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"Fun" Equipment

There are recommendations all over the web comparing, evaluating and recommending astronomy equipment and accessories.  A good portion of this website talks about equipment suitable for an inexpensive telescope program.

This page contains my personal recommendations for or comments about "fun" equipment.  I share what I'm liking, suiting my interest and perhaps narrow needs.  It's not intended to be a comparison of a product and its competitors.  My intent it to highlight items that unique and without direct competitors.

I refrained from calling this page the "Toys" page, because, if I'm being honest, every piece of astronomy equipment falls into the "Toy" category.  My focus here is for "non-essential" stuff that is primarily "fun".  For example, I love my Nagler 31, but that eyepiece is essential and wondrous.  It is fun, but it is fundamentally a serious thing.

My initial recommendations are:

 

 Astro-Devices Nexus: Direct Encoder-to-Wireless adapter

The Nexus is more of a "new" thing, than a "fun" thing, but I really love it.  The future of controlling your telescopes is the smartphone or, preferably, a tablet.  The Nexus essentially connects your mount wirelessly to your iPad or tablet.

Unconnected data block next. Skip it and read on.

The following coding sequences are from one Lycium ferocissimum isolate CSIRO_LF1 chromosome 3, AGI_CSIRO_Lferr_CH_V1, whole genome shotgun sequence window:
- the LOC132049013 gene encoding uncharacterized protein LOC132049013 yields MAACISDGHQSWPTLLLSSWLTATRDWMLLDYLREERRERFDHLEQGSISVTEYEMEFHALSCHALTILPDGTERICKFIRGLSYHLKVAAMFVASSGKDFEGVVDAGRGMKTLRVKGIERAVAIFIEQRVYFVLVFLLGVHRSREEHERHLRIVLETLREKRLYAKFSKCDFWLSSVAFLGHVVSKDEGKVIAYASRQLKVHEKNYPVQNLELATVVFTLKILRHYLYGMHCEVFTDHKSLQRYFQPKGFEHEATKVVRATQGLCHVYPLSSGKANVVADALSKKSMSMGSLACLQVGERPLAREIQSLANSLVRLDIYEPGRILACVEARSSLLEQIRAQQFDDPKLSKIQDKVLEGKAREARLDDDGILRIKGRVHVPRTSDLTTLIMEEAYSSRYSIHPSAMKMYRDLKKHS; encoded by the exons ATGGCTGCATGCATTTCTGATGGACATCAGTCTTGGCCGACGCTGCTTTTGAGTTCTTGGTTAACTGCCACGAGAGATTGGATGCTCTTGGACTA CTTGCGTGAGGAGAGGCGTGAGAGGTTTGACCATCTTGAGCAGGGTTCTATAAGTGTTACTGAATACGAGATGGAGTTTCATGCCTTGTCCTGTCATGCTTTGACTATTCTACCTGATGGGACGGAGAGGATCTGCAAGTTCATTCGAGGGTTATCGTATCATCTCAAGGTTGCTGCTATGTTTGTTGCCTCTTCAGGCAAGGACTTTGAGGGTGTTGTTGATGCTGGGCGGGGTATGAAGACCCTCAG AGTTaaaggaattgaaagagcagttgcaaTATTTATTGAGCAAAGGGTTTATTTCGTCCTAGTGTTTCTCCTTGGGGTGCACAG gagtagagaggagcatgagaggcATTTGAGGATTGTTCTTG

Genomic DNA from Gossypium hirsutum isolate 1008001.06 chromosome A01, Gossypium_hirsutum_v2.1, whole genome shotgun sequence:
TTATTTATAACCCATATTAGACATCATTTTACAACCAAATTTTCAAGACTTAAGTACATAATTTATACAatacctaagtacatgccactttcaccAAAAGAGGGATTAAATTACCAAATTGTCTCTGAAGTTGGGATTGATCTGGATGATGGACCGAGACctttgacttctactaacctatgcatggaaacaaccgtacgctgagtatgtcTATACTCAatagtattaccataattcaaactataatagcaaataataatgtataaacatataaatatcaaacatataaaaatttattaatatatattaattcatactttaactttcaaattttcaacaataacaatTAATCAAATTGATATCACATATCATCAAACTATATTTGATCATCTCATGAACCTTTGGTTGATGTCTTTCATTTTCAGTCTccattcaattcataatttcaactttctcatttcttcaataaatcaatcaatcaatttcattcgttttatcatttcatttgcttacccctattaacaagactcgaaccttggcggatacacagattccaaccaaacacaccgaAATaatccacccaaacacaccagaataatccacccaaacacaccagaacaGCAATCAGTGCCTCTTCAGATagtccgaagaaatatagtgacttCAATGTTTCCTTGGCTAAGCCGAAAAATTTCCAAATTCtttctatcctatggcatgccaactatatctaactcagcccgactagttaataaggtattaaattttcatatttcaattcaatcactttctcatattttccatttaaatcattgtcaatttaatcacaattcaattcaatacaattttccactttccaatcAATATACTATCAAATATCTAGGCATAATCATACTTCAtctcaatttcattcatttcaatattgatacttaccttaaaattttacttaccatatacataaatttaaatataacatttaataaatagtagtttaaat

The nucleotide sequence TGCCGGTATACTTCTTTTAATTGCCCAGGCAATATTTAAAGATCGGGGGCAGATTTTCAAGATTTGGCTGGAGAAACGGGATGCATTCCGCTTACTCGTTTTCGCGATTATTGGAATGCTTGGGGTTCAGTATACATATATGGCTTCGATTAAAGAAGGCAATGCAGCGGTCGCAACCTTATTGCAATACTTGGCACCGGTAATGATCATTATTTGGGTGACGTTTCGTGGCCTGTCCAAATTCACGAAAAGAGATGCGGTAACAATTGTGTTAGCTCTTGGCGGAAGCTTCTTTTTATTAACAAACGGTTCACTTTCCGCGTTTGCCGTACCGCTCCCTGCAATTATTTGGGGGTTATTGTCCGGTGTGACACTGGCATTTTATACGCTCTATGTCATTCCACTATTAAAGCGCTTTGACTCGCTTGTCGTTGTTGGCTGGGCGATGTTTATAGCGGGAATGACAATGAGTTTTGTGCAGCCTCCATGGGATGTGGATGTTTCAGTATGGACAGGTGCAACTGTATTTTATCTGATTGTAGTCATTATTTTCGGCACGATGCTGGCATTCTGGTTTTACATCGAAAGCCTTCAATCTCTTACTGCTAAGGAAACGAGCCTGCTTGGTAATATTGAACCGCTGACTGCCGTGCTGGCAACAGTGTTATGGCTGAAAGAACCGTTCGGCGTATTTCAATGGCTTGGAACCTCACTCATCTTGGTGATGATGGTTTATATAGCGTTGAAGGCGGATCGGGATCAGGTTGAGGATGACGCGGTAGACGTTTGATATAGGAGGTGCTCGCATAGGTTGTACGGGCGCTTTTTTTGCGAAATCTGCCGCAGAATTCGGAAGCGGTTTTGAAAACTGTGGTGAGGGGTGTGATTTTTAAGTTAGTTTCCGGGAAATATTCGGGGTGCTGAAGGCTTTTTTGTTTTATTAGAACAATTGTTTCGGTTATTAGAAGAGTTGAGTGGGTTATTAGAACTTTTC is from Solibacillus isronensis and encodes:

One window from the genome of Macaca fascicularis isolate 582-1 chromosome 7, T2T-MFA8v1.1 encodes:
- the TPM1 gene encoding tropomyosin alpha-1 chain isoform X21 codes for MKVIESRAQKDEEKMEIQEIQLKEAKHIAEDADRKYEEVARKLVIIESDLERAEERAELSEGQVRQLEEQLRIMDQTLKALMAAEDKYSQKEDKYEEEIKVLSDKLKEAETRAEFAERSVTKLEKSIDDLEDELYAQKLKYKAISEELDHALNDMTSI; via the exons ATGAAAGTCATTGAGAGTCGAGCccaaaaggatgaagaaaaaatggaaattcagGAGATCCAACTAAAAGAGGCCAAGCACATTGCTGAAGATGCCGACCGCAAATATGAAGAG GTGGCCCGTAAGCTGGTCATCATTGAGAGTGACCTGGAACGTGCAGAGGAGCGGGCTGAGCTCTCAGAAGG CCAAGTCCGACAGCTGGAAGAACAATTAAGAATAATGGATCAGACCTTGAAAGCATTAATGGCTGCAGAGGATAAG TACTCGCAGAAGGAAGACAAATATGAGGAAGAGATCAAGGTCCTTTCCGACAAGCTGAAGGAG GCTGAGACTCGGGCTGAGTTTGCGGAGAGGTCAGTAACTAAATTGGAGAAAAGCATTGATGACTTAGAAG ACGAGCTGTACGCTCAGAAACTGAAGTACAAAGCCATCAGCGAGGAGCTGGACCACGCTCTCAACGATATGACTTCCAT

If a picture is worth a thousand words, then look at this picture below and answer this question:

which interface is more intuitive? 

Hand-held, character-based menu navigators are obsolete; an immersive, telescope-tracking map is the future.

There are proprietary wireless devices that connect your old school LCD-text hand controller (and generally only that brand) to your tablet, but the Nexus allows you to go straight from the telescope's encoders to your smart device.  Before buying a WiFi device built for your specific telescope, consider the Nexus.  It's a better investment, because it works for almost anything.

I have three scopes/mounts with encoders that work with varying old-school hand controllers.  I can use my Nexus with any of them.  The only time I use a hand computer is if I'm running two scopes at the same time.

Below is a video (poorly shot with my phone, sorry) demonstrating SkySafari on iPad navigating a Meade Lightbridge 12 via the Nexus.

 

Wood Wonders Eyepiece Case

Almost all frequent observers have some way to carry their eyepieces around.  I convinced my wife that I should have Ron from Wood Wonders build one of his custom cases for me and that she should pay for it as a Father's Day present.  It's beautiful and very, very functional.  I rotate through a lot of equipment, but knew I'd be keeping it for the rest of my life.

It was a great gift, I think of my wife and son every time I use my telescopes!

 

Yes Watch "Astronomy" Solar/Lunar Watch

This is another "lifetime" piece of equipment.  I really expect to be wearing one of these watches when I die (hopefully that won't be for a long time).

I really love this watch.  Just from the information shown on the picture at the right I can see a crazy amount of information:

  • the time
  • the moon phase
  • sunrise and sunset times
  • moonrise and moonset times
  • where the sun is spatially
  • where the moon is spatially (15 degrees east of the meridian)
  • day length vs. night length

It really put me back in touch with the sun and the moon, and it's useable everywhere 24/7 (unlike the rest of my equipment). 

I'm so impressed with the interface, I devoted several pages to it.

 

 

 

Questions or comments? Email:Jeff Martin